Large Deviations for Gaussian Queues: Modelling Communication Networks
Large Deviations for Gaussian Queues demonstrates how the Gaussian traffic model arises naturally, and how the analysis of the corresponding queuing model can be performed. The text provides a general introduction to Gaussian queues, and surveys recent research into the modelling of communications networks. Coverage includes:
- Discussion of the theoretical concepts and practical aspects related to Gaussian traffic models.
- Analysis of recent research asymptotic results for Gaussian queues, both in the large-buffer and many-sources regime.
- An emphasis on rare-event analysis, relying on a variety of asymptotic techniques.
- Examination of single-node FIFO queuing systems, as well as queues operating under more complex scheduling disciplines, and queuing networks.
- A set of illustrative examples that directly relate to important practical problems in communication networking.
- A large collection of instructive exercises and accompanying solutions.
Large Deviations for Gaussian Queues assumes minimal prior knowledge. It is ideally suited for postgraduate students in applied probability, operations research, computer science and electrical engineering. The book’s self-contained style makes it perfect for practitioners in the communications networking industry and for researchers in related areas.
Part A: Gaussian traffic and large deviations.
2 The Gaussian source model.
2.1 Modeling network traffic.
2.2 Notation and preliminaries on Gaussian random variables.
2.3 Gaussian sources.
2.4 Generic examples-long-range dependence and smoothness.
2.5 Other useful Gaussian source models.
2.6 Applicability of Gaussian source models for network traffic.
3 Gaussian sources: validation, justification.
3.2 Convergence of on-off traffic to a Gaussian process.
4 Large deviations for Gaussian processes.
4.1 Cram´er's theorem.
4.2 Schilder's theorem.
Part B: Large deviations of Gaussian queues.
5 Gaussian queues: an introduction.
5.1 Lindley's recursion, the steady-state buffer content.
5.2 Gaussian queues.
5.3 Special cases: Brownian motion and Brownian bridge.
5.4 A powerful approximation.
5.6 Large-buffer asymptotics.
6 Logarithmic many-sources asymptotics.
6.1 Many-sources asymptotics: the loss curve.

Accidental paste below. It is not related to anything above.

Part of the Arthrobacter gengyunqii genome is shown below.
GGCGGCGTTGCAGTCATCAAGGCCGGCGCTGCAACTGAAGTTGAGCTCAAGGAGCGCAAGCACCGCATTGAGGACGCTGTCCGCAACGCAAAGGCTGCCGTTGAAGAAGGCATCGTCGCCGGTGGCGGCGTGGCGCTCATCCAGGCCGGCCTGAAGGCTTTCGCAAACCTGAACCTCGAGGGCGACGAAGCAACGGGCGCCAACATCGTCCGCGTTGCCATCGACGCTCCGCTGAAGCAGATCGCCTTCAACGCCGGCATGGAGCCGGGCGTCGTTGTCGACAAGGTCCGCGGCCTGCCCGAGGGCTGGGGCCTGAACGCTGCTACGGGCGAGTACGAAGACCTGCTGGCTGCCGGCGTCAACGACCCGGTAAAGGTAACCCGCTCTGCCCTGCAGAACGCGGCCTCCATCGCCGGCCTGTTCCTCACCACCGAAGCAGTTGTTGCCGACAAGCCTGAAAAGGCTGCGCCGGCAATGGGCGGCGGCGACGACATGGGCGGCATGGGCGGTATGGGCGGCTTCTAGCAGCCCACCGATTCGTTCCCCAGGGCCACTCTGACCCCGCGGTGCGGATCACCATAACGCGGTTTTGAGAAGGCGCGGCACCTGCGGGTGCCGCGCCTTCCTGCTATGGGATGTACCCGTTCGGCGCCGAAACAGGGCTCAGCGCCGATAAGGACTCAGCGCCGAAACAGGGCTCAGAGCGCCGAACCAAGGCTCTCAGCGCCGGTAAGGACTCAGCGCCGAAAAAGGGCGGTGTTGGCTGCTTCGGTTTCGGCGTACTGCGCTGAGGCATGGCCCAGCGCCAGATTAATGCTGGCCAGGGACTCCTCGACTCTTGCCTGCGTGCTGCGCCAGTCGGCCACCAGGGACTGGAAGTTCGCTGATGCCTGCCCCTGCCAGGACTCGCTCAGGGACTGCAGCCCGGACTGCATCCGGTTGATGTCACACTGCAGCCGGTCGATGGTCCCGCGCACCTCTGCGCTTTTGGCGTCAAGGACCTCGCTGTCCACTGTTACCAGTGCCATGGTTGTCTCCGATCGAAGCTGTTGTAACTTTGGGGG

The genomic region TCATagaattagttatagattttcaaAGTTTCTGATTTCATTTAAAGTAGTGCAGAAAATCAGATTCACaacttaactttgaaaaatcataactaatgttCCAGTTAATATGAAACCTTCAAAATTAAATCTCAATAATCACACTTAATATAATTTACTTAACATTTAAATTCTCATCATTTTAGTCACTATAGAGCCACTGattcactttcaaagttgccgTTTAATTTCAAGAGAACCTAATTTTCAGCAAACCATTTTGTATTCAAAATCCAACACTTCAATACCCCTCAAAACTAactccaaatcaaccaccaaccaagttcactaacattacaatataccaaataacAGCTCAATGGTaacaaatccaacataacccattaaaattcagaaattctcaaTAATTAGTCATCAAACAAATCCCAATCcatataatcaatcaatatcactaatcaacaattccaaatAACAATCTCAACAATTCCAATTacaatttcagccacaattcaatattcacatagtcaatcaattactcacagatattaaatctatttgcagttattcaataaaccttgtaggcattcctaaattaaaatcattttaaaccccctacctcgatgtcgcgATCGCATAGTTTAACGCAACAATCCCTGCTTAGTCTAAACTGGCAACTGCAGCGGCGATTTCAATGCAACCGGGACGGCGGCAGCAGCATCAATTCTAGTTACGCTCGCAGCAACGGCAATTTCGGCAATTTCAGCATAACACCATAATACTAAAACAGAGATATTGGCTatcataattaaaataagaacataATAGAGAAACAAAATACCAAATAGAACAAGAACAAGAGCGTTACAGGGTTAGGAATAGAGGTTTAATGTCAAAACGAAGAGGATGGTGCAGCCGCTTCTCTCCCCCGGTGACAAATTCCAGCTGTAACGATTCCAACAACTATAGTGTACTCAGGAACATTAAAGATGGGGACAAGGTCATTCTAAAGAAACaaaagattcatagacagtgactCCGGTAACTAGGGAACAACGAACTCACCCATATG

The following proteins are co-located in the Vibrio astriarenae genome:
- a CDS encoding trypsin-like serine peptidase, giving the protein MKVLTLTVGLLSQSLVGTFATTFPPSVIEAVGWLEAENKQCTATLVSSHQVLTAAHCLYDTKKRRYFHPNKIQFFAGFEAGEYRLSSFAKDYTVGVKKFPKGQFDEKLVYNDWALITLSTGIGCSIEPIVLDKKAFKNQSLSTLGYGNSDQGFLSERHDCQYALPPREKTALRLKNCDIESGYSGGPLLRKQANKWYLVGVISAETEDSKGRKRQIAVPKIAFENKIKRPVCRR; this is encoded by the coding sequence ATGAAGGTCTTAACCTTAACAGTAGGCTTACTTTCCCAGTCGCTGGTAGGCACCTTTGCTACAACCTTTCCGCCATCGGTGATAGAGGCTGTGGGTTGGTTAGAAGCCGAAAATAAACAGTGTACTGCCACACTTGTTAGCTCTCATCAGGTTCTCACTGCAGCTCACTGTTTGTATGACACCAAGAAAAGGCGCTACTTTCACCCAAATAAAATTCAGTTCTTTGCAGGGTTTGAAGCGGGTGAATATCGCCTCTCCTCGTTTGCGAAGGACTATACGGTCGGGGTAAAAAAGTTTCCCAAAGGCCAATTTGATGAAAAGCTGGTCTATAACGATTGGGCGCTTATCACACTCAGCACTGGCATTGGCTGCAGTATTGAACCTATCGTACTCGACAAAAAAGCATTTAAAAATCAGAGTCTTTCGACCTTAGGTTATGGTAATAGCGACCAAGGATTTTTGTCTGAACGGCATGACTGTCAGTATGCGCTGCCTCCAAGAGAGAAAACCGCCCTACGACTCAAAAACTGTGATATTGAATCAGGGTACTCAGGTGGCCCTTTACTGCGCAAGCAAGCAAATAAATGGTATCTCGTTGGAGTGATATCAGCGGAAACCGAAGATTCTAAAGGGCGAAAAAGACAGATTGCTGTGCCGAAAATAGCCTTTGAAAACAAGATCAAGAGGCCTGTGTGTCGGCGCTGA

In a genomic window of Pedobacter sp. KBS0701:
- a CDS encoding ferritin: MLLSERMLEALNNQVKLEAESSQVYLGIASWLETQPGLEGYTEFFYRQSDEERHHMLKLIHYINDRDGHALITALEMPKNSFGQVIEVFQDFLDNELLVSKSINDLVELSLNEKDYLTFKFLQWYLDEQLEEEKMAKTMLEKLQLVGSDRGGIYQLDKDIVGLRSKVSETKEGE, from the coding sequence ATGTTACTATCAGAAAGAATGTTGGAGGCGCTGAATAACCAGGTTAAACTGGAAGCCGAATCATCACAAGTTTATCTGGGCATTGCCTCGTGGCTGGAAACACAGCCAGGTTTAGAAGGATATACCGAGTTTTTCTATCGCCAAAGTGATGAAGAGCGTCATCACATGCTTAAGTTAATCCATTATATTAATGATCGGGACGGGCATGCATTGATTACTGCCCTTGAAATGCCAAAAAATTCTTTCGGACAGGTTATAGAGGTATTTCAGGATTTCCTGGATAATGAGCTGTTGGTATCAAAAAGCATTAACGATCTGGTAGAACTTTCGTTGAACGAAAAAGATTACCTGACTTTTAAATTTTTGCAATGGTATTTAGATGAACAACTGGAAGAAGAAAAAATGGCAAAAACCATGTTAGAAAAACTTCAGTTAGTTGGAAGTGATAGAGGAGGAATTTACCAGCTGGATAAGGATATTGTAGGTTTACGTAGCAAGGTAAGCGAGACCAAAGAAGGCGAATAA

6.2 Duality between loss curve and variance function.
6.3 The buffer-bandwidth curve is convex.
7 Exact many-sources asymptotics.
7.1 Slotted time: results.
7.2 Slotted time: proofs.
7.3 Continuous time: results.
7.4 Continuous time: proofs.
8.1 Determining the simulation horizon.
8.2 Importance sampling algorithms.
8.3 Asymptotic efficiency.
8.4 Efficient estimation of the overflow probability.
9 Tandem and priority queues.
9.1 Tandem: model and preliminaries.
9.2 Tandem: lower bound on the decay rate.
9.3 Tandem: tightness of the decay rate.
9.4 Tandem: properties of the input rate path.
9.5 Tandem: examples.
9.6 Priority queues.
10 Generalized processor sharing.
10.1 Preliminaries on GPS.
10.2 Generic upper and lower bound on the overflow probability.
10.3 Lower bound on the decay rate: class 2 in underload.
10.4 Upper bound on the decay rate: class 2 in underload.
10.5 Analysis of the decay rate: class 2 in overload.
10.6 Discussion of the results.
10.7 Delay asymptotics.
11 Explicit results for short-range dependent inputs.
11.1 Asymptotically linear variance; some preliminaries.
11.2 Tandem queue with srd input.
11.3 Priority queue with srd input.
11.4 GPS queue with srd input.
11.5 Concluding remarks.
12 Brownian queues.
12.1 Single queue: detailed results.
12.2 Tandem: distribution of the downstream queue.
12.3 Tandem: joint distribution.
Part C: Applications.
13 Weight setting in GPS.
13.1 An optimal partitioning approach to weight setting.
13.2 Approximation of the overflow probabilities.
13.3 Fixed weights.
13.4 Realizable region.
14 A link dimensioning formula and empirical support.
14.1 Objectives, modeling, and analysis.
14.2 Numerical study.
14.3 Empirical study.
14.4 Implementation aspects.
15 Link dimensioning: indirect variance estimation.
15.1 Theoretical foundations.
15.2 Implementation issues.
15.3 Error analysis of the inversion procedure.
16 A framework for bandwidth trading.
16.1 Bandwidth trading.
16.2 Model and preliminaries.
16.3 Single-link network.
16.4 Gaussian traffic; utility as a function of loss.
16.5 Sanov's theorem and its inverse.
16.6 Estimation of loss probabilities.
16.7 Numerical example.
At CWI Mandjes is a senior researcher and Director of the Advanced Communications Network group. He has published for 60 papers on queuing theory, networks, scheduling, and pricing of networks.